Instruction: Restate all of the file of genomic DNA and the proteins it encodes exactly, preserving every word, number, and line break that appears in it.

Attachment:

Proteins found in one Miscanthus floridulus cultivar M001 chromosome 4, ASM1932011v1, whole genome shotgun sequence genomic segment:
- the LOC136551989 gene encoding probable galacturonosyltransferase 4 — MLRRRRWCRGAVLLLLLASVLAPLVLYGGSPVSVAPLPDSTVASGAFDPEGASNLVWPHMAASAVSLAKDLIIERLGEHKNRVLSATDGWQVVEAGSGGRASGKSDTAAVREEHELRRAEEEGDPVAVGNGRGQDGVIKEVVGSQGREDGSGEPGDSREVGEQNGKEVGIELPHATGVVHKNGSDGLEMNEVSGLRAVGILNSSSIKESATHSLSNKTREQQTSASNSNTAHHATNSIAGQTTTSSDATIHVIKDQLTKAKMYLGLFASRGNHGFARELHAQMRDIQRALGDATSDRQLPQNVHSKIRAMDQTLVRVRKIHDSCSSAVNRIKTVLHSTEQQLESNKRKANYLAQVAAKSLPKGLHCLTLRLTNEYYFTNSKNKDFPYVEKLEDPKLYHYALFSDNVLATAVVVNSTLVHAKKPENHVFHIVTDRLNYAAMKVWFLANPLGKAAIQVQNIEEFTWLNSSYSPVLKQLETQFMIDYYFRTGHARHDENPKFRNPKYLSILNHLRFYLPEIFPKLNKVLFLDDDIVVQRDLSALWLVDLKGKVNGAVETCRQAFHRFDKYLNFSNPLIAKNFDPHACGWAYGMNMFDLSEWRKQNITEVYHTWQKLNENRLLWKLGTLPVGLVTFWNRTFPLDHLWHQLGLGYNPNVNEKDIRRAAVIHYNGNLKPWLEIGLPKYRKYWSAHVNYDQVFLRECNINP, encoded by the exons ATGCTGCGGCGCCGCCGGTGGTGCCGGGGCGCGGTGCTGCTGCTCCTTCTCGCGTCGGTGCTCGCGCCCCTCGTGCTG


Proteins found in one Miscanthus floridulus cultivar M001 chromosome 4, ASM1932011v1, whole genome shotgun sequence genomic segment:
- the LOC136551989 gene encoding probable galacturonosyltransferase 4 — MLRRRRWCRGAVLLLLLASVLAPLVLYGGSPVSVAPLPDSTVASGAFDPEGASNLVWPHMAASAVSLAKDLIIERLGEHKNRVLSATDGWQVVEAGSGGRASGKSDTAAVREEHELRRAEEEGDPVAVGNGRGQDGVIKEVVGSQGREDGSGEPGDSREVGEQNGKEVGIELPHATGVVHKNGSDGLEMNEVSGLRAVGILNSSSIKESATHSLSNKTREQQTSASNSNTAHHATNSIAGQTTTSSDATIHVIKDQLTKAKMYLGLFASRGNHGFARELHAQMRDIQRALGDATSDRQLPQNVHSKIRAMDQTLVRVRKIHDSCSSAVNRIKTVLHSTEQQLESNKRKANYLAQVAAKSLPKGLHCLTLRLTNEYYFTNSKNKDFPYVEKLEDPKLYHYALFSDNVLATAVVVNSTLVHAKKPENHVFHIVTDRLNYAAMKVWFLANPLGKAAIQVQNIEEFTWLNSSYSPVLKQLETQFMIDYYFRTGHARHDENPKFRNPKYLSILNHLRFYLPEIFPKLNKVLFLDDDIVVQRDLSALWLVDLKGKVNGAVETCRQAFHRFDKYLNFSNPLIAKNFDPHACGWAYGMNMFDLSEWRKQNITEVYHTWQKLNENRLLWKLGTLPVGLVTFWNRTFPLDHLWHQLGLGYNPNVNEKDIRRAAVIHYNGNLKPWLEIGLPKYRKYWSAHVNYDQVFLRECNINP, encoded by the exons ATGCTGCGGCGCCGCCGGTGGTGCCGGGGCGCGGTGCTGCTGCTCCTTCTCGCGTCGGTGCTCGCGCCCCTCGTGCTG